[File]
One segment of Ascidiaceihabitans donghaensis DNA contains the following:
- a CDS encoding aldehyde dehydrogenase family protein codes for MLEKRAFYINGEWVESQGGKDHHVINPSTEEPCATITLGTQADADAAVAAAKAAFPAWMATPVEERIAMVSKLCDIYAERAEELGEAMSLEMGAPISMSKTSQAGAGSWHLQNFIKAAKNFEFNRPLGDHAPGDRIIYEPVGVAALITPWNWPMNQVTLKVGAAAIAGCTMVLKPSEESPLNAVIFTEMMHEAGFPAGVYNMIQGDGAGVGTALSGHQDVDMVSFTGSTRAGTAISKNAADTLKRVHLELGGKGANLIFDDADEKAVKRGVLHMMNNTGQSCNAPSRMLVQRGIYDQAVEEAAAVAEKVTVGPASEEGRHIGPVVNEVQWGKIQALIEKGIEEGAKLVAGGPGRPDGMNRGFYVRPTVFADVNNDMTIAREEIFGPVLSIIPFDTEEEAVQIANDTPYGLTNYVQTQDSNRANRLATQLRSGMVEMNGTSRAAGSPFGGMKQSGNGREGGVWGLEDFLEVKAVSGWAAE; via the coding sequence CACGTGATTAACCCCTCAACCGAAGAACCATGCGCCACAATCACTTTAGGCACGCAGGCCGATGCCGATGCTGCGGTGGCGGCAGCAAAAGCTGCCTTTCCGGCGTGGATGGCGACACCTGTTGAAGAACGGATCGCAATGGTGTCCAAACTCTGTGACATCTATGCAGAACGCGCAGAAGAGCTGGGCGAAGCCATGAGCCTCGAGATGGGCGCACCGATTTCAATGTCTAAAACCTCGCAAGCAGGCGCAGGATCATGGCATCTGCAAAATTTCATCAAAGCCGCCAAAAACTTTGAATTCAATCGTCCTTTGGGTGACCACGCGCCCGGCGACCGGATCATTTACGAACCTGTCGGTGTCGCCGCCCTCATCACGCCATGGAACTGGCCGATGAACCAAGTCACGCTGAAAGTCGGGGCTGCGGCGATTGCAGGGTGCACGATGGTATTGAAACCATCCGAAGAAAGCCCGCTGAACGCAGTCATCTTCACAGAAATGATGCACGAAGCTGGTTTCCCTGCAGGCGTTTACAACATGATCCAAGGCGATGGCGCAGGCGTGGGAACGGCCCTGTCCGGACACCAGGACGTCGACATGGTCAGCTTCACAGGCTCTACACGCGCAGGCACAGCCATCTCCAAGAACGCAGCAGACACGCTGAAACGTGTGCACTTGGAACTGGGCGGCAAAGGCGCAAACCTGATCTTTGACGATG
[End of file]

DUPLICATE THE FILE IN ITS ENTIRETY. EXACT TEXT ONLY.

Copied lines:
One segment of Ascidiaceihabitans donghaensis DNA contains the following:
- a CDS encoding aldehyde dehydrogenase family protein codes for MLEKRAFYINGEWVESQGGKDHHVINPSTEEPCATITLGTQADADAAVAAAKAAFPAWMATPVEERIAMVSKLCDIYAERAEELGEAMSLEMGAPISMSKTSQAGAGSWHLQNFIKAAKNFEFNRPLGDHAPGDRIIYEPVGVAALITPWNWPMNQVTLKVGAAAIAGCTMVLKPSEESPLNAVIFTEMMHEAGFPAGVYNMIQGDGAGVGTALSGHQDVDMVSFTGSTRAGTAISKNAADTLKRVHLELGGKGANLIFDDADEKAVKRGVLHMMNNTGQSCNAPSRMLVQRGIYDQAVEEAAAVAEKVTVGPASEEGRHIGPVVNEVQWGKIQALIEKGIEEGAKLVAGGPGRPDGMNRGFYVRPTVFADVNNDMTIAREEIFGPVLSIIPFDTEEEAVQIANDTPYGLTNYVQTQDSNRANRLATQLRSGMVEMNGTSRAAGSPFGGMKQSGNGREGGVWGLEDFLEVKAVSGWAAE; via the coding sequence CACGTGATTAACCCCTCAACCGAAGAACCATGCGCCACAATCACTTTAGGCACGCAGGCCGATGCCGATGCTGCGGTGGCGGCAGCAAAAGCTGCCTTTCCGGCGTGGATGGCGACACCTGTTGAAGAACGGATCGCAATGGTGTCCAAACTCTGTGACATCTATGCAGAACGCGCAGAAGAGCTGGGCGAAGCCATGAGCCTCGAGATGGGCGCACCGATTTCAATGTCTAAAACCTCGCAAGCAGGCGCAGGATCATGGCATCTGCAAAATTTCATCAAAGCCGCCAAAAACTTTGAATTCAATCGTCCTTTGGGTGACCACGCGCCCGGCGACCGGATCATTTACGAACCTGTCGGTGTCGCCGCCCTCATCACGCCATGGAACTGGCCGATGAACCAAGTCACGCTGAAAGTCGGGGCTGCGGCGATTGCAGGGTGCACGATGGTATTGAAACCATCCGAAGAAAGCCCGCTGAACGCAGTCATCTTCACAGAAATGATGCACGAAGCTGGTTTCCCTGCAGGCGTTTACAACATGATCCAAGGCGATGGCGCAGGCGTGGGAACGGCCCTGTCCGGACACCAGGACGTCGACATGGTCAGCTTCACAGGCTCTACACGCGCAGGCACAGCCATCTCCAAGAACGCAGCAGACACGCTGAAACGTGTGCACTTGGAACTGGGCGGCAAAGGCGCAAACCTGATCTTTGACGATG